Posted by: Kerry Gans | November 7, 2013

Top Picks Thursday 11-07-2013

Welcome to Top Picks Thursday! It’s November now, and NaNoWriMo is in full swing! Here’s a NaNoWriMo pep talk from Chuck Wendig.

With all the noise about boycotting Ender’s Game because of Orson Scott Card’s stance on homosexuality, Peter Gutierrez discussed how to make the media frenzy into teachable moments in media literacy for today’s teens.

Lack of diversity in publishing is not a new issue, but drop in as literary agents discuss the diversity gap in publishing.

USA Today takes a look at 20 years of bestsellers and what they say about us and what we read.

Independent bookstore Finally Found Books finds a new home in Auburn, WA.


Writing for young readers? Here are 3 tips for creative graphic novels aimed at young readers, while Ron Bates has tips for writing humor for kids.

Dianna Winget explains how to get the reader to feel the emotion you want to evoke; Jami Gold explores the emotional power of putting rhythm in your writing; and K.M. Weiland tells us why readers might put down a book even if they love it.

Avoid this common writing mistake: under-explaining; make sure you stir in plenty of conflict to bring life to your fiction; and add in some archetypes to resonate with readers.

Improve your writing with Nick Cross’ 8 rules to write better action scenes and Jeannette Chesney’s advice about killing your darlings.

Be a part of history and settle the burning question: Is it “you’ve got another THING coming” or “you’ve got another THINK coming”?

Some numerically-themed craft advice: 10 screenwriting tips from Braveheart; 4 tips for writing a first draft; and 5 ways your journal can take you deeper into your story.

Facing the synopsis nightmare? Clare Allan-Kamil has synopsis tips to help you out.

Jeff Goins shares the little known secret to getting things done, while Maureen Johnson dishes on how an MFA will teach you to write but not to get published.

Katherine Bolger Hyde shares advice she wishes she’d been given when she started; Roger Colby lists 10 things he’s learned about being a novelist; and Courtney Summers shares her experience writing YA for girls and some of the unbelievable feedback she’s gotten.

As our world becomes increasingly interconnected, Rachelle Gardner asks: is privacy a things of the past?, while Carolyn Arnold explores the related issue of how much of your writing to share with others in order to protect your work.

Kerry Howard shows how investing in your creative self can pay off, and Rachelle Gardner reminds us to write where our passion meets the market.


MacMillan expands its book-to-film unit, MacMillan Entertainment, to cover all MacMillan titles.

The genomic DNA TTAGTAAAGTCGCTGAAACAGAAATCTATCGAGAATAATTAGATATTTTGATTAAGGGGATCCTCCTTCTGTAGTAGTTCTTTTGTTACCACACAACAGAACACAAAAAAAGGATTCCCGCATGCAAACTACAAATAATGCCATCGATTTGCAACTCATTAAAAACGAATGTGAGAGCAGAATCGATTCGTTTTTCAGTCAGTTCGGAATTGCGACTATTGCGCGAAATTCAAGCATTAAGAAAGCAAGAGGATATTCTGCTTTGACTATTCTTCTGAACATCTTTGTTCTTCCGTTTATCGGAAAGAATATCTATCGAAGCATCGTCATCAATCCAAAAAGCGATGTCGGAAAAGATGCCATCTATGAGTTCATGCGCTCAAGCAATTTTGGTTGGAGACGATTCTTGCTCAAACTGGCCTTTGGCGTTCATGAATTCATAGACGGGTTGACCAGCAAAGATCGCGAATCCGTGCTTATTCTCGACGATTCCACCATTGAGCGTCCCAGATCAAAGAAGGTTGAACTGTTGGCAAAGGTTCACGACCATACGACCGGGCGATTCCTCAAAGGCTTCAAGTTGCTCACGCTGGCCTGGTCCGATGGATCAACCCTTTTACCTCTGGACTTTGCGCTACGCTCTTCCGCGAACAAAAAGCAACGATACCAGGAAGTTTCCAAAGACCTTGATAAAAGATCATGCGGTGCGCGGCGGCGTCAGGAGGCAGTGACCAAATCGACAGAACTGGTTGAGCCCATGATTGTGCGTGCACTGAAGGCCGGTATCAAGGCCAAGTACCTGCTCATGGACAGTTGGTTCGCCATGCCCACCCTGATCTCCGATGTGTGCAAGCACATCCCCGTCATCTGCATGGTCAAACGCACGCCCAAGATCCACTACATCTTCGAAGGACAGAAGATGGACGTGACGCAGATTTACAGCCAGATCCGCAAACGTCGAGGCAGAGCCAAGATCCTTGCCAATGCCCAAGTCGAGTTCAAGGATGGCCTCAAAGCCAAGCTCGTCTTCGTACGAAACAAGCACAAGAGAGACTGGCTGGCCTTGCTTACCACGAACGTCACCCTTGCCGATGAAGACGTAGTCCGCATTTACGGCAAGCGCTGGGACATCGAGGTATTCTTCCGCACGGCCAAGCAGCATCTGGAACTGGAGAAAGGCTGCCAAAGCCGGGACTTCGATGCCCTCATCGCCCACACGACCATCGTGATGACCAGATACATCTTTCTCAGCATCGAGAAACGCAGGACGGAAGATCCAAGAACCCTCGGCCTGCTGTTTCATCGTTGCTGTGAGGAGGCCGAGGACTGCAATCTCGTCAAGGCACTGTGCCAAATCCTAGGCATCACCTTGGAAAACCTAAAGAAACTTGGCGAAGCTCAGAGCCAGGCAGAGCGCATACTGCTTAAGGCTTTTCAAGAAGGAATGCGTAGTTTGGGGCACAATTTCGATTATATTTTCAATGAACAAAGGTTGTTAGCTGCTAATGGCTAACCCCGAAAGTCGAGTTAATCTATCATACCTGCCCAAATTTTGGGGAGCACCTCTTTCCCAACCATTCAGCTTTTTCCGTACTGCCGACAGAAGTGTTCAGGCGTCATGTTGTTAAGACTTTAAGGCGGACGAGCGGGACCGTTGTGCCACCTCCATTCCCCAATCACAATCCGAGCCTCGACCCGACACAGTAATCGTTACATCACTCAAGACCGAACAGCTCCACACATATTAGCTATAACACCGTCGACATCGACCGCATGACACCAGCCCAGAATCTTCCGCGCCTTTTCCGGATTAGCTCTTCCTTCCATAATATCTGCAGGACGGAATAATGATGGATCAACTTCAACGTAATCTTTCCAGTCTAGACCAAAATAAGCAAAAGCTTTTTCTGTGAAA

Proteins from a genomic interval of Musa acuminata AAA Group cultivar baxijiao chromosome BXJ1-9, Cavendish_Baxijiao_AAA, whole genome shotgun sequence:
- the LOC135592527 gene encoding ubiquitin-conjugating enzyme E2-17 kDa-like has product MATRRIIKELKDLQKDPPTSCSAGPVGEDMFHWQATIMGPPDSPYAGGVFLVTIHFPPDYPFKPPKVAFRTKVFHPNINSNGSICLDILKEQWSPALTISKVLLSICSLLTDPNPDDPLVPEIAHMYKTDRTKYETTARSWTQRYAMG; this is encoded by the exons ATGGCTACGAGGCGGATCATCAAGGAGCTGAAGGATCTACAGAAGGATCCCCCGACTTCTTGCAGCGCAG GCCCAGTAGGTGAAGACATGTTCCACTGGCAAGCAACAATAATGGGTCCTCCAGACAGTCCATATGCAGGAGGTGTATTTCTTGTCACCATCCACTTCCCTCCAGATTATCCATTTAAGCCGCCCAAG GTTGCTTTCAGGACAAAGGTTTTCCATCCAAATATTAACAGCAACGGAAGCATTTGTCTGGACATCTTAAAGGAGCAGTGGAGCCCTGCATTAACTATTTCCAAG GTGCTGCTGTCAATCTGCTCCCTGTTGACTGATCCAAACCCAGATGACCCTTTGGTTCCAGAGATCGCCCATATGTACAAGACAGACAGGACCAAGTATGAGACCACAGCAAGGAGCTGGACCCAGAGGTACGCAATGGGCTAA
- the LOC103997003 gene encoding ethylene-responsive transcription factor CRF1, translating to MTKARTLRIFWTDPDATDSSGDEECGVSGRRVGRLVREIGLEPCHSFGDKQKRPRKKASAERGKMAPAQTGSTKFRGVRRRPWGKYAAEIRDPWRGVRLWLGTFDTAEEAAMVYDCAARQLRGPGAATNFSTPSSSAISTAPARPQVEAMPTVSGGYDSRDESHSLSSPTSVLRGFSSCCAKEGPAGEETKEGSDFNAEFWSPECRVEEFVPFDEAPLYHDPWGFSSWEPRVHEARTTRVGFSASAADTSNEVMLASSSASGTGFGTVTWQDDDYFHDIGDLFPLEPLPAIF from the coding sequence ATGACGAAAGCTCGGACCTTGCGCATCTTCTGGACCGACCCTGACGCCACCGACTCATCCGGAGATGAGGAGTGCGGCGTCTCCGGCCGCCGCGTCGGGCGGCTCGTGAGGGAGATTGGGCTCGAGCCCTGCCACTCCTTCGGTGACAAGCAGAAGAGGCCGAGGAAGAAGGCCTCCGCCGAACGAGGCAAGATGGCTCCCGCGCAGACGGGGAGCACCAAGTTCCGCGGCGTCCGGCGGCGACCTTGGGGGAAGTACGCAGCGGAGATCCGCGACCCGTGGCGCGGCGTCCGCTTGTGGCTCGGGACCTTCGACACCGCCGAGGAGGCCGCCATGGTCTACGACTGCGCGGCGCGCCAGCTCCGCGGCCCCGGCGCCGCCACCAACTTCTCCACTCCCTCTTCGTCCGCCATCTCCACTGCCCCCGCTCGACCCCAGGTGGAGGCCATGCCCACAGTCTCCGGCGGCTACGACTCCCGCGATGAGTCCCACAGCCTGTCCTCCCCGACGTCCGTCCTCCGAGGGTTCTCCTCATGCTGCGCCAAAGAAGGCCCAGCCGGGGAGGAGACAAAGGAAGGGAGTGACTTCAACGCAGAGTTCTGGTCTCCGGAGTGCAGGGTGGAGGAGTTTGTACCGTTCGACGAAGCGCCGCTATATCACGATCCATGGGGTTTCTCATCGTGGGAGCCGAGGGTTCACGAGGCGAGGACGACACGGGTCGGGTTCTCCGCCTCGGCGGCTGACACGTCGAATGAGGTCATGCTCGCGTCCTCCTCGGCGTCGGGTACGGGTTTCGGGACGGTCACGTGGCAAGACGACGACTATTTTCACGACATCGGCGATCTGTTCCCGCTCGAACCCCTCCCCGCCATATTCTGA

Searching for an agent? Agent Janet Reid expresses a minority opinion on the dreaded query personalization; the Daily Dahlia has links to many recent agent interviews; agent Sarah Younger of Nancy Yost Literary Agency is searching for any kind of romance or women’s fiction; and Lynnette Labelle asks: are you ready for THE CALL?

How to people find your books? Online, in libraries, and by hand-selling. Martina Boone explores how book discovery works on Goodreads; C. Lee McKenzie tells us how to get our books in libraries; and Angela Ackerman shows us how to be savvy at hand-selling our books.

Building platform is important, but can be overwhelming. Lisa Hall Wilson explains how authors can use Facebook groups to build followers while avoiding the trolls; Joel Friedlander shows how to build a Twitter following in 6 minutes a day; Michelle Nahom lists 10 reasons why no one is commenting on your blog; Joel Friedlander returns with 5 steps to author blogging success; and Dahlia Adler walks us through the necessary evils of self-promotion.


For all you gamers out there: behold Ever Jane: a massively multiplayer role-playing game that explores the world of Jane Austen’s novels.

Remember card catalogs at the library? Check out these amazing library catalog cards for classic books.

Did you know that Seventeen magazine has Braille editions? Take a look at a vintage Braille copy of Seventeen’s May 1976 issue.

We’ve featured literary beer. Now taste-test Prologue teas inspired by literary classics while nibbling on snacks from The Artists’ and Writers’ Cookbook.

This week in 1924, F. Scott Fitzgerald sent his editor an early draft of THE GREAT GATSBY. Read the letter exchange that followed.

A new online archive allows you to explore original Mary Shelly manuscripts, as well as other manuscripts from her talented literary family.

Finally, this wouldn’t be the internet without pictures of cute cats and dogs: 15 types of readers, as told by cats and dogs.

That’s all for this week!


  1. I want to to thank you for this fantastic
    read!! I certainly loved every little bit of it.
    I have you saved as a favorite to check out new stuff you post…


    • Glad you found it helpful! We aim to pay it forward by helping out others as much as we’ve been helped.


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